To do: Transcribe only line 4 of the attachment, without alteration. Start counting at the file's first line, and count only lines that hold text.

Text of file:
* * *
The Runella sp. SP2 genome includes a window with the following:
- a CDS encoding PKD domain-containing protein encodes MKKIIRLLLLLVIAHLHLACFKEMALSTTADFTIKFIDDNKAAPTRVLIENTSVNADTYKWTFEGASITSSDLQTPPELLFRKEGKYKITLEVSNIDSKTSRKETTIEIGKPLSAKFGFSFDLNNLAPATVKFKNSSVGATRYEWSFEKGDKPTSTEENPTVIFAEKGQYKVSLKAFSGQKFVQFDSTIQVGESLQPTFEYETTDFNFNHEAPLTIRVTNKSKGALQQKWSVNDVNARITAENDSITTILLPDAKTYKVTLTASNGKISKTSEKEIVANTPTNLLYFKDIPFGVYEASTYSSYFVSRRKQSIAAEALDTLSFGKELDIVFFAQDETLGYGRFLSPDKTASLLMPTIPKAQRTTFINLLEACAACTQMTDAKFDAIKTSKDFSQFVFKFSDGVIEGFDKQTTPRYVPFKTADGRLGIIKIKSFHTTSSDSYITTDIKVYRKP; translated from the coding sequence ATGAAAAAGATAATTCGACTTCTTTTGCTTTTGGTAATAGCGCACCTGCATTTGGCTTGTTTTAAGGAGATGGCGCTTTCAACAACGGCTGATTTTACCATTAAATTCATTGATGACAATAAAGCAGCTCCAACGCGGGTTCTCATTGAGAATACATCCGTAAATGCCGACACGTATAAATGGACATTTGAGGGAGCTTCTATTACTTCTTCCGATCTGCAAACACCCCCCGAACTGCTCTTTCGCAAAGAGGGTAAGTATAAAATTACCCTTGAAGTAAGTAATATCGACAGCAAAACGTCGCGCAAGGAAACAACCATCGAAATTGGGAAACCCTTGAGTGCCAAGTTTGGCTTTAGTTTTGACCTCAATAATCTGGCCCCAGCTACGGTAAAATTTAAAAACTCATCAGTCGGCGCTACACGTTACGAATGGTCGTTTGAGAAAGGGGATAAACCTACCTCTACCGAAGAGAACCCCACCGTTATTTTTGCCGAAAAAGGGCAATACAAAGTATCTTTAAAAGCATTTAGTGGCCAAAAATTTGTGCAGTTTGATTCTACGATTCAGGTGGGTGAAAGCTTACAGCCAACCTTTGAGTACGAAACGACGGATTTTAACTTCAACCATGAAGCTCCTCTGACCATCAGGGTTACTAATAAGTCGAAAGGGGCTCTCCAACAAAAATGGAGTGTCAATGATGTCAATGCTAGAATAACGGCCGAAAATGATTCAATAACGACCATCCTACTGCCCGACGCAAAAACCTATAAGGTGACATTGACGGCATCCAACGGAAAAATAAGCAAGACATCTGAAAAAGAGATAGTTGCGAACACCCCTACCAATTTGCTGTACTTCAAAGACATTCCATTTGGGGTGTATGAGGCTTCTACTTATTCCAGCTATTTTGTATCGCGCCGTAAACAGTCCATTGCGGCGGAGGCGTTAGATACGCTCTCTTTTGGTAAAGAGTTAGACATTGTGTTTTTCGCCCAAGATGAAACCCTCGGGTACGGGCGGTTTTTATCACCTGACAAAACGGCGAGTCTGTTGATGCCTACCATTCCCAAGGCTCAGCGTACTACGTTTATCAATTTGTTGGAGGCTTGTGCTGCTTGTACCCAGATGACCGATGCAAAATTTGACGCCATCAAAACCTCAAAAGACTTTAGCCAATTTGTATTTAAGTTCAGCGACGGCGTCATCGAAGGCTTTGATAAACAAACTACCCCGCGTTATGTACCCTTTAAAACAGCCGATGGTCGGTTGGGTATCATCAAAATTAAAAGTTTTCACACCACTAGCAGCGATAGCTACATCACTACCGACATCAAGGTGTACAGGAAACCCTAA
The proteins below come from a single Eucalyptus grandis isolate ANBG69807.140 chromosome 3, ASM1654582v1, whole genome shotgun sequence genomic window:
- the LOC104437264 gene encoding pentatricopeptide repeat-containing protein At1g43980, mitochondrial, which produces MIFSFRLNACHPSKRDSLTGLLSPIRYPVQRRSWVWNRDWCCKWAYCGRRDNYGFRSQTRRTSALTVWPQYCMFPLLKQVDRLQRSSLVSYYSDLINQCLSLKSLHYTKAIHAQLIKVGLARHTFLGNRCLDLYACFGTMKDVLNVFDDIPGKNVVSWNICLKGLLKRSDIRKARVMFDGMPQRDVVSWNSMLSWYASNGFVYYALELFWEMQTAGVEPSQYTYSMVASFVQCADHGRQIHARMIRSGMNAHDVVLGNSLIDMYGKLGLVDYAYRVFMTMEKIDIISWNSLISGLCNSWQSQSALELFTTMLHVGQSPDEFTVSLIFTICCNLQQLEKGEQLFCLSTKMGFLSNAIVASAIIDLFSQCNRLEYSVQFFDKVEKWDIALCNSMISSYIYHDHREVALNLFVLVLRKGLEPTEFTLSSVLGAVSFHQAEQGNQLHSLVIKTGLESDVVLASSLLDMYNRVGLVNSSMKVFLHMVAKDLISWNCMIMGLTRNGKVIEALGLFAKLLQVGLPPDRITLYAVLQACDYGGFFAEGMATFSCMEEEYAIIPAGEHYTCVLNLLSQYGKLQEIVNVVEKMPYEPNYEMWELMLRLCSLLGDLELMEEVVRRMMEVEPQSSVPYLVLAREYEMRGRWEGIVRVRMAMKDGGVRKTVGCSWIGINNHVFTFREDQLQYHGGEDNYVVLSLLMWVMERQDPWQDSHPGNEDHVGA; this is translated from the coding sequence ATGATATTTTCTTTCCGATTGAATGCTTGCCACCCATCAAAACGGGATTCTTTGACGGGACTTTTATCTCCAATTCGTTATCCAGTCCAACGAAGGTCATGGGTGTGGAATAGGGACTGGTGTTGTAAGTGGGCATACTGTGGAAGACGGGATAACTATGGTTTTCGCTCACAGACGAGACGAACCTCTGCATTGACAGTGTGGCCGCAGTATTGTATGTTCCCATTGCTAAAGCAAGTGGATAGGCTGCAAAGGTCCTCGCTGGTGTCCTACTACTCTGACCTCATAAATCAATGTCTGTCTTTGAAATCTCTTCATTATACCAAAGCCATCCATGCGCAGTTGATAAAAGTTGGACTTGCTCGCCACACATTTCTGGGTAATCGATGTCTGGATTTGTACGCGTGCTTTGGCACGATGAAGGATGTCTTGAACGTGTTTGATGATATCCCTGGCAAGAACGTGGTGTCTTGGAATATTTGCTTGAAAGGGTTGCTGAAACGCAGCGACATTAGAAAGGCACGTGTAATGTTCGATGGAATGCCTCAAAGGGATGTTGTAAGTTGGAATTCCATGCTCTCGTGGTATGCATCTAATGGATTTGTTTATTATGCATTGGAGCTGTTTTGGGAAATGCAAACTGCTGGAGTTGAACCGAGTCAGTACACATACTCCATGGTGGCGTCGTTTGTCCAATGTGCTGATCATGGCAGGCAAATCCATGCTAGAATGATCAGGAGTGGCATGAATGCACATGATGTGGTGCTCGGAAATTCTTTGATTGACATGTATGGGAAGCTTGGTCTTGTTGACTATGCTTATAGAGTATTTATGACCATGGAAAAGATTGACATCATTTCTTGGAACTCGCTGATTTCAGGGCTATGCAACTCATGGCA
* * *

- the LOC104437264 gene encoding pentatricopeptide repeat-containing protein At1g43980, mitochondrial, which produces MIFSFRLNACHPSKRDSLTGLLSPIRYPVQRRSWVWNRDWCCKWAYCGRRDNYGFRSQTRRTSALTVWPQYCMFPLLKQVDRLQRSSLVSYYSDLINQCLSLKSLHYTKAIHAQLIKVGLARHTFLGNRCLDLYACFGTMKDVLNVFDDIPGKNVVSWNICLKGLLKRSDIRKARVMFDGMPQRDVVSWNSMLSWYASNGFVYYALELFWEMQTAGVEPSQYTYSMVASFVQCADHGRQIHARMIRSGMNAHDVVLGNSLIDMYGKLGLVDYAYRVFMTMEKIDIISWNSLISGLCNSWQSQSALELFTTMLHVGQSPDEFTVSLIFTICCNLQQLEKGEQLFCLSTKMGFLSNAIVASAIIDLFSQCNRLEYSVQFFDKVEKWDIALCNSMISSYIYHDHREVALNLFVLVLRKGLEPTEFTLSSVLGAVSFHQAEQGNQLHSLVIKTGLESDVVLASSLLDMYNRVGLVNSSMKVFLHMVAKDLISWNCMIMGLTRNGKVIEALGLFAKLLQVGLPPDRITLYAVLQACDYGGFFAEGMATFSCMEEEYAIIPAGEHYTCVLNLLSQYGKLQEIVNVVEKMPYEPNYEMWELMLRLCSLLGDLELMEEVVRRMMEVEPQSSVPYLVLAREYEMRGRWEGIVRVRMAMKDGGVRKTVGCSWIGINNHVFTFREDQLQYHGGEDNYVVLSLLMWVMERQDPWQDSHPGNEDHVGA; this is translated from the coding sequence ATGATATTTTCTTTCCGATTGAATGCTTGCCACCCATCAAAACGGGATTCTTTGACGGGACTTTTATCTCCAATTCGTTATCCAGTCCAACGAAGGTCATGGGTGTGGAATAGGGACTGGTGTTGTAAGTGGGCATACTGTGGAAGACGGGATAACTATGGTTTTCGCTCACAGACGAGACGAACCTCTGCATTGACAGTGTGGCCGCAGTATTGTATGTTCCCATTGCTAAAGCAAGTGGATAGGCTGCAAAGGTCCTCGCTGGTGTCCTACTACTCTGACCTCATAAATCAATGTCTGTCTTTGAAATCTCTTCATTATACCAAAGCCATCCATGCGCAGTTGATAAAAGTTGGACTTGCTCGCCACACATTTCTGGGTAATCGATGTCTGGATTTGTACGCGTGCTTTGGCACGATGAAGGATGTCTTGAACGTGTTTGATGATATCCCTGGCAAGAACGTGGTGTCTTGGAATATTTGCTTGAAAGGGTTGCTGAAACGCAGCGACATTAGAAAGGCACGTGTAATGTTCGATGGAATGCCTCAAAGGGATGTTGTAAGTTGGAATTCCATGCTCTCGTGGTATGCATCTAATGGATTTGTTTATTATGCATTGGAGCTGTTTTGGGAAATGCAAACTGCTGGAGTTGAACCGAGTCAGTACACATACTCCATGGTGGCGTCGTTTGTCCAATGTGCTGATCATGGCAGGCAAATCCATGCTAGAATGATCAGGAGTGGCATGAATGCACATGATGTGGTGCTCGGAAATTCTTTGATTGACATGTATGGGAAGCTTGGTCTTGTTGACTATGCTTATAGAGTATTTATGACCATGGAAAAGATTGACATCATTTCTTGGAACTCGCTGATTTCAGGGCTATGCAACTCATGGCA